Cosmic find

 
Last Updated: Saturday 04 July 2015 | 02:50:09 AM

it takes just a few pounds of plutonium or uranium to create a nuclear bomb. If a small amount of these elements were to land up in the wrong hands, then it would prove disastrous. "The threat is real," says Graham Allison, director of the Belfer Centre for Science and International Affairs at Harvard University, the us.

Scientists at the us department of energy have found a way to detect concealed nuclear weapons-grade materials at border crossings around the world. Their method relies on particles generated by cosmic rays as they pass through the Earth's atmosphere. Cosmic rays are high energy particles that constantly bombard the Earth from outer space. As the rays pass through the Earth's atmosphere, nuclear interactions transform many of these particles into heavier particles called muons. Unlike the particles used in conventional x-ray machines to screen baggage at airports or search for broken bones in human skeletons, muons can penetrate dense objects like uranium and plutonium.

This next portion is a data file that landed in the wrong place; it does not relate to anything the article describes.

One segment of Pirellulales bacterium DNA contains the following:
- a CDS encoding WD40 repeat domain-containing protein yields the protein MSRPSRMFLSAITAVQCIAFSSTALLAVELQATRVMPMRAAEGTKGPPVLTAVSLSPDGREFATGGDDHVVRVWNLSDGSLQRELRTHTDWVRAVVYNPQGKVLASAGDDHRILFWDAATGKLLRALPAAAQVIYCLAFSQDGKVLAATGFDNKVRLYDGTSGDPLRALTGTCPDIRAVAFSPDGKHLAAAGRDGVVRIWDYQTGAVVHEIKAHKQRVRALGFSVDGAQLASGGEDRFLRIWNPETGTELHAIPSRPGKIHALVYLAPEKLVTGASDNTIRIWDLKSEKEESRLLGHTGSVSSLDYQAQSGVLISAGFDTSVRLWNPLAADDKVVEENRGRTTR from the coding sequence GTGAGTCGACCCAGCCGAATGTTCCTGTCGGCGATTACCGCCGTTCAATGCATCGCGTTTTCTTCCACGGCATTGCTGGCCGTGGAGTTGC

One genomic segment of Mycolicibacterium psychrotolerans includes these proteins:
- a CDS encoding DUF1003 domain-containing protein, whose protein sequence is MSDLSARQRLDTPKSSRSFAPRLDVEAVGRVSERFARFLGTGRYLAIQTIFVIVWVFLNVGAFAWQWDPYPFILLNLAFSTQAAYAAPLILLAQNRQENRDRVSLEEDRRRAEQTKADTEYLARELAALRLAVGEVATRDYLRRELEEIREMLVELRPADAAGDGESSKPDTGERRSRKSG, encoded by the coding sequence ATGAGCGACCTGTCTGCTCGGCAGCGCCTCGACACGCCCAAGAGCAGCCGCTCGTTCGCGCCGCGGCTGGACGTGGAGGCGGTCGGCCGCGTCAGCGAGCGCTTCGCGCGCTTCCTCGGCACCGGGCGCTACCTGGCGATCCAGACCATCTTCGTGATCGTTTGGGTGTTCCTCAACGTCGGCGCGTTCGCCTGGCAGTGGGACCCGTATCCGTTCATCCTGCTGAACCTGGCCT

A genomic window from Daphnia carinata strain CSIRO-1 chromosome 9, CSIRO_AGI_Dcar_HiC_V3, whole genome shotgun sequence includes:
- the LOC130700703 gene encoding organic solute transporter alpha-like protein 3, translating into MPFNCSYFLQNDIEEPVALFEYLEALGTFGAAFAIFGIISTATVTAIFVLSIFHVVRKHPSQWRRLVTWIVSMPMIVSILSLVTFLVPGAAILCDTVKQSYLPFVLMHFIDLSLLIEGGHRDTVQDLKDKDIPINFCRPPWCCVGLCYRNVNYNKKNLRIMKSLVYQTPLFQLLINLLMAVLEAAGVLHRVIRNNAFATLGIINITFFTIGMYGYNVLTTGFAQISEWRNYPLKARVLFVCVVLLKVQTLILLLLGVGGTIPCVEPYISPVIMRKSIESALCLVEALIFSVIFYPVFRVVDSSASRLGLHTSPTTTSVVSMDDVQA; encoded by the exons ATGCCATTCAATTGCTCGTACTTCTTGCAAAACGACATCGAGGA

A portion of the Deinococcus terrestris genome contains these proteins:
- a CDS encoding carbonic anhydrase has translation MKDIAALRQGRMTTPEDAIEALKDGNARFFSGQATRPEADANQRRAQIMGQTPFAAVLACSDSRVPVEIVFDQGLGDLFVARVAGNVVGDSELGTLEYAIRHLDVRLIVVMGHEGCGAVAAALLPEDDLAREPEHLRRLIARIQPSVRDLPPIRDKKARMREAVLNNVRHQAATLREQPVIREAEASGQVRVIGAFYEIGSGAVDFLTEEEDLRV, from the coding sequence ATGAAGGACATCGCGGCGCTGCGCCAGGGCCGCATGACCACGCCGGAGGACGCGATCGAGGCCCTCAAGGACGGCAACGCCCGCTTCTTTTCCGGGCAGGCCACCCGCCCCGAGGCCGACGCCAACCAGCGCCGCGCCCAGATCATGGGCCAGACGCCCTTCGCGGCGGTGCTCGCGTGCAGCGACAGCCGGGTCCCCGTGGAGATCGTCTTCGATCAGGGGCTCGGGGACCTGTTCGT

The scientists built an experimental set-up that traces the path of these heavy particles as they pass through dense materials and then, using a computer, generates an image of the object. "You put detectors above and below the thing you're trying to measure and look at the track of the muons and see which ones are bent," says William Priedhorsky, one of the researchers. Muons make a straight line when they pass through organic objects such as human flesh, but bend by several degrees when they pass through dense objects such as uranium or plutonium. Processing where and how the muons bend, the computer generates an image.

The scientists suggest that a machine using muons could be an inexpensive way to screen medium or large objects such as cars or trucks. "This is plausible," says Allison. But he would hold his final judgment until he has tested the technology. Till date, scientists have only worked out the initial science for the muon machine. Funding for the project is currently coming from various us agencies concerned with national security.

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